Impact of Divorce on Children and What Parents Do to Ease their Transition
It’s true that no one ties the knot with a plan to break it up later on, but sometimes, things don’t work out between the couple as expected. In such situations, divorce seems to be the best way to part ways and turn over a new leaf. This is often an emotionally difficult event for the couple but it’s even more difficult for their children as they watch their parents split up.
Studies show that most children in this situation suffer from a sense of loss and that their feelings can manifest in a number of ways, depending of their age and personality; and how they see their parents handle the divorce. Research also tells us that young children often face a lapse in sleeping and throw more tantrums to seek attention in such scenarios.
For pre-schoolers, divorce is no less than their world falling apart. However, for children between 9 and 13, they feel betrayed which is visible from their aggressive and rebellious behavior while teenagers show signs of depression, with their eating and sleeping habits often changing over time and some of them even rebelling against the system.
These effects however, mostly result from the feeling of uncertainty or fear of the unknown. They wonder what is going to happen after the divorce.
Therefore, it’s extremely important for divorcing parents to understand how their divorce is likely to impact their children and take appropriate steps to make the process smooth and psychologically less painful for their kids.
Best Ways to Help Your Children Cope With Divorce
Here are some of the best ways to make the process smoother for children:
1. Reassure Them Repeatedly That You Love Them
Watching parents split up and the idea of moving to a different home and different school and the fact that they will not be able to see or be with both of their parents again is difficult for children to bear. To make the process easy for them, it’s important that you reassure them repeatedly that you love them and that they will always get to see both of their parents from time to time, even if not together.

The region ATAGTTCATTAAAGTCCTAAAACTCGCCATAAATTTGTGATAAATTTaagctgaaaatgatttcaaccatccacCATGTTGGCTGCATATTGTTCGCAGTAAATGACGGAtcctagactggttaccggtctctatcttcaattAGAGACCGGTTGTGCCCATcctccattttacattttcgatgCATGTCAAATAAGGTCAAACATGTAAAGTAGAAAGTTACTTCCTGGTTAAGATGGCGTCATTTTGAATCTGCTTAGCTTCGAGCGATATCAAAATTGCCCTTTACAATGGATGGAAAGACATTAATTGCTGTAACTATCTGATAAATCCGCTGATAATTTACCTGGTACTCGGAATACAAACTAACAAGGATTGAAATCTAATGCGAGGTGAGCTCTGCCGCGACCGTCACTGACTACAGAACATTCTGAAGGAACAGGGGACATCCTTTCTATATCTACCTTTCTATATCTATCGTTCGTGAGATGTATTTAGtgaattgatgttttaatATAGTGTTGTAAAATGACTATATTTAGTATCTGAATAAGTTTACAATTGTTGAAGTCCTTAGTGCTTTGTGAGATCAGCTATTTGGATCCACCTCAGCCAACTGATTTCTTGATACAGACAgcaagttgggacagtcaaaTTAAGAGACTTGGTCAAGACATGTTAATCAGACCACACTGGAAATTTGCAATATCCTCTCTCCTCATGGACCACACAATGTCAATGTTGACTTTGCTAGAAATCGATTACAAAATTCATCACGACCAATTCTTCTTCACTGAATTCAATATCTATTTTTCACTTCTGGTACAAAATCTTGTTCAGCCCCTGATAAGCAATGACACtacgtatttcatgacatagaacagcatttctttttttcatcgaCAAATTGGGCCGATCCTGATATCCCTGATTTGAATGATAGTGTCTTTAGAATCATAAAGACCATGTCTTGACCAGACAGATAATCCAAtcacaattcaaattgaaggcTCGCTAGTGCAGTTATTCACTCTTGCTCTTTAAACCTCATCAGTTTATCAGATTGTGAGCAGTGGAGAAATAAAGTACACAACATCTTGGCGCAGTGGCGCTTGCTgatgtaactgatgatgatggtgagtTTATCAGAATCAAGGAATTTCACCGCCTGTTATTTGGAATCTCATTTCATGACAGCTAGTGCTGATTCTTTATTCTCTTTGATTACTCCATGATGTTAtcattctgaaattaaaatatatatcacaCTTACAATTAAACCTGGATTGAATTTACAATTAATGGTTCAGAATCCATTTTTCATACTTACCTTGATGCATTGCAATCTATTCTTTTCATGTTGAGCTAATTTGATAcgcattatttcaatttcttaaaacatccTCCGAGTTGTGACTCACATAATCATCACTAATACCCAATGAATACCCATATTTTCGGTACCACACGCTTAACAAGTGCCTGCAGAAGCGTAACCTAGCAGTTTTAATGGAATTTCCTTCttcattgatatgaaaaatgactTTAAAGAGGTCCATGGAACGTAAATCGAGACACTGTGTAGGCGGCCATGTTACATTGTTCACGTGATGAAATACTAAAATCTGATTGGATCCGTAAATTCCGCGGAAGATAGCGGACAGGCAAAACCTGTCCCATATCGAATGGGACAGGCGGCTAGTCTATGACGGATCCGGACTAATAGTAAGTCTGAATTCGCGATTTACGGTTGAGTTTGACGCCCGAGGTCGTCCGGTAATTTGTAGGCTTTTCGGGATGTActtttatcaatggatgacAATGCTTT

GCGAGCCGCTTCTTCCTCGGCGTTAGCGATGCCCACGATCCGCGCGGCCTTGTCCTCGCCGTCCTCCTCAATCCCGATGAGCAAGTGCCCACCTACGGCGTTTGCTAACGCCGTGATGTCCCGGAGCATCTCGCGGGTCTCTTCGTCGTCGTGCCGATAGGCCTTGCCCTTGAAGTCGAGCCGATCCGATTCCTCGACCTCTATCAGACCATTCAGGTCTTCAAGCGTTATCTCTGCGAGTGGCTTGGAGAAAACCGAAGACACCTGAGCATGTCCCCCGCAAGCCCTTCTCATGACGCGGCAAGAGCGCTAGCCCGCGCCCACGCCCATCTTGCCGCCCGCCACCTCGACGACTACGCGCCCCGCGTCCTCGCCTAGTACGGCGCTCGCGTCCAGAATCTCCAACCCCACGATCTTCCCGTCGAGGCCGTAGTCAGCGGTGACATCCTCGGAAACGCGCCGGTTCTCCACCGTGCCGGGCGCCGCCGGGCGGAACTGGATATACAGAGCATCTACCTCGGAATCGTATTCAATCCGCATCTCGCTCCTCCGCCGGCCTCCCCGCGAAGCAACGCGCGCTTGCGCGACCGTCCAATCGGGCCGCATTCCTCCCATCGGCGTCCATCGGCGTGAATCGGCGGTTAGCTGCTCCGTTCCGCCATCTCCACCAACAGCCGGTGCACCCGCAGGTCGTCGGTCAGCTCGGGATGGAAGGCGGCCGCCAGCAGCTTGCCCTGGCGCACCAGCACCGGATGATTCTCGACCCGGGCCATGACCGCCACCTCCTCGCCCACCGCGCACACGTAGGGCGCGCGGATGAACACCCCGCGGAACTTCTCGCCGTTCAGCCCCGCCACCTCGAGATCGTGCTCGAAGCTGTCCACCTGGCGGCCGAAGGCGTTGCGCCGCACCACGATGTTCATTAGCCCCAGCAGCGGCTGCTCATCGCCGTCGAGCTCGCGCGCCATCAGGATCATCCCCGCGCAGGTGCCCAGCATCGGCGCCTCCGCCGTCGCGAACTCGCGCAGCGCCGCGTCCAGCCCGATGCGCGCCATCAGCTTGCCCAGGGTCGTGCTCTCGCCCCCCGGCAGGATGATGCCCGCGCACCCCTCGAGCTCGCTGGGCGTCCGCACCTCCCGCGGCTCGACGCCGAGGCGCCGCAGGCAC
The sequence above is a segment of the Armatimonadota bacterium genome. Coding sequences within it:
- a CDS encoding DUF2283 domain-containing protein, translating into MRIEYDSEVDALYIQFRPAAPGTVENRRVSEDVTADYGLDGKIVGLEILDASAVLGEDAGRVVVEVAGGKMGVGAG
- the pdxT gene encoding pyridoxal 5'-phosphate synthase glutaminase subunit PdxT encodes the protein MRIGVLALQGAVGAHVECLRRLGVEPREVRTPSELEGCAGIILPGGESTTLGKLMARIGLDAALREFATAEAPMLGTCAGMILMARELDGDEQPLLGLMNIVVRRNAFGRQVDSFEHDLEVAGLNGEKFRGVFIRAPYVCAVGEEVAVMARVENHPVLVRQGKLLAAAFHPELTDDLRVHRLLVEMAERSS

2. Talk About It with Them – Provide Them Practical Information
Sit with your children and discuss the situation instead of hiding it. You don’t have to burden them with details but it’s good to keep them informed and provide them with practical information so that they can stop anticipating it, such as who will drive them to school and who will they live with.
3. Let Them Share Their Feelings
Allow children to discuss and reciprocate their feelings. Lend an ear and let them vent out what they feel and think. This will help them lose some of the anger and fear they have about the divorce and also show that you are interested in their views.
4. Consult a Psychologist
Divorcing couples and their children can benefit greatly by speaking to a psychologist. This helps in dealing with the emotions in a better manner and they can then adjust to the changes easily.
Thinking that divorce may be a traumatic experience for children, many couples tend to continue living together in high conflict marriages instead of splitting up, which is not always a wise decision. Divorce may be a difficult time for the entire family but it sometimes may be the best way for the couple to live a happy life. However, how you deal with the situation and work with children can help them transition and adjust to the change. Contact us today if you need legal assistance and help in dealing with cases related to family law, including child custody claims and more.